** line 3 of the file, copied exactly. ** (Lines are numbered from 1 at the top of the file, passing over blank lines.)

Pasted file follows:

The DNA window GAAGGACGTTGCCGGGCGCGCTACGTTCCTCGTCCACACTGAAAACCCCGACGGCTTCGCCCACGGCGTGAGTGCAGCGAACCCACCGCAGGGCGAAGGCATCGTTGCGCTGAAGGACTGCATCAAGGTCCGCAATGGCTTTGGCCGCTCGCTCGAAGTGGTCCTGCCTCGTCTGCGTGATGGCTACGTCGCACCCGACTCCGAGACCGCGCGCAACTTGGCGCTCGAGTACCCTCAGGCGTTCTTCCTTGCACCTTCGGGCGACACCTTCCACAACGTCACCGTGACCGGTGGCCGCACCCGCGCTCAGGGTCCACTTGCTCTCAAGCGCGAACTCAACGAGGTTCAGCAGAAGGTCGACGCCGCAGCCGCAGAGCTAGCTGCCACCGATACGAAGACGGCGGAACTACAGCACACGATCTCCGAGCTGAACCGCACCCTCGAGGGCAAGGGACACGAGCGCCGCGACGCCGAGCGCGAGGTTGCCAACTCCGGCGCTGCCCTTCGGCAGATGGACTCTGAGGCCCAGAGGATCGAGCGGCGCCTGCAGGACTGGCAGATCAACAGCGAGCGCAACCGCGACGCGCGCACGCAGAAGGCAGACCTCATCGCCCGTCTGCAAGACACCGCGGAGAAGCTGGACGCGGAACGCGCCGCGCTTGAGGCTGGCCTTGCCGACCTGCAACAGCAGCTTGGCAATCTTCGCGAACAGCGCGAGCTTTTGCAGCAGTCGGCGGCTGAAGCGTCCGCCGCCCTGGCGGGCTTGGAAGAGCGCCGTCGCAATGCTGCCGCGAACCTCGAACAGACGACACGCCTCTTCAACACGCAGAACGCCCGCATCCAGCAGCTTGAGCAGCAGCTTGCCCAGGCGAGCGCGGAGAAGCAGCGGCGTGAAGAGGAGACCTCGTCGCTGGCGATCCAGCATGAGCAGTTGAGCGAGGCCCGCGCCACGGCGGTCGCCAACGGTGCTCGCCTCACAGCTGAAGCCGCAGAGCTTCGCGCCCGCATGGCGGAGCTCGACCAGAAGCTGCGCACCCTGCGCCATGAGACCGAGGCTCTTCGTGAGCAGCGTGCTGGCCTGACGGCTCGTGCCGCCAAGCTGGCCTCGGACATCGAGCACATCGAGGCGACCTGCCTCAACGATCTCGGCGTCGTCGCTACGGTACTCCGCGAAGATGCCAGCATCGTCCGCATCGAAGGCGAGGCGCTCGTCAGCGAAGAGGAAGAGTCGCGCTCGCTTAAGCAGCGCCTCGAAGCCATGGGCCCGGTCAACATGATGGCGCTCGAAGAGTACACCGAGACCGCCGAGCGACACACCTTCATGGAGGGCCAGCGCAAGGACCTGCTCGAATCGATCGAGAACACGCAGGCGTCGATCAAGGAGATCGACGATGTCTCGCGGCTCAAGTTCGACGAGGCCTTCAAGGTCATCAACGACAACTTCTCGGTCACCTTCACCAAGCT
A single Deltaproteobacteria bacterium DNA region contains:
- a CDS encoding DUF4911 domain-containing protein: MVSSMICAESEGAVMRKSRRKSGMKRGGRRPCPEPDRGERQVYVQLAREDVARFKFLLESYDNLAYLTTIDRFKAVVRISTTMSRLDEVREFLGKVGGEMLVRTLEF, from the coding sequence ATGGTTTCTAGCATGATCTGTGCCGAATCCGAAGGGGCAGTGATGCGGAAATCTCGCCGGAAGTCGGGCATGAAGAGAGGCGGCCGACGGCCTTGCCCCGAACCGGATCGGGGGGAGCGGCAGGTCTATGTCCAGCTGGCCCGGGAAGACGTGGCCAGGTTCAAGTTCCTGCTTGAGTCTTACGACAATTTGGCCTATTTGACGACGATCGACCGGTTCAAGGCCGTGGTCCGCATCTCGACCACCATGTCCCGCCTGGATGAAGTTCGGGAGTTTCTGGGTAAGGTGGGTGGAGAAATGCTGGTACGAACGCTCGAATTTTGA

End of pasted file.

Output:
- a CDS encoding DUF4911 domain-containing protein: MVSSMICAESEGAVMRKSRRKSGMKRGGRRPCPEPDRGERQVYVQLAREDVARFKFLLESYDNLAYLTTIDRFKAVVRISTTMSRLDEVREFLGKVGGEMLVRTLEF, from the coding sequence ATGGTTTCTAGCATGATCTGTGCCGAATCCGAAGGGGCAGTGATGCGGAAATCTCGCCGGAAGTCGGGCATGAAGAGAGGCGGCCGACGGCCTTGCCCCGAACCGGATCGGGGGGAGCGGCAGGTCTATGTCCAGCTGGCCCGGGAAGACGTGGCCAGGTTCAAGTTCCTGCTTGAGTCTTACGACAATTTGGCCTATTTGACGACGATCGACCGGTTCAAGGCCGTGGTCCGCATCTCGACCACCATGTCCCGCCTGGATGAAGTTCGGGAGTTTCTGGGTAAGGTGGGTGGAGAAATGCTGGTACGAACGCTCGAATTTTGA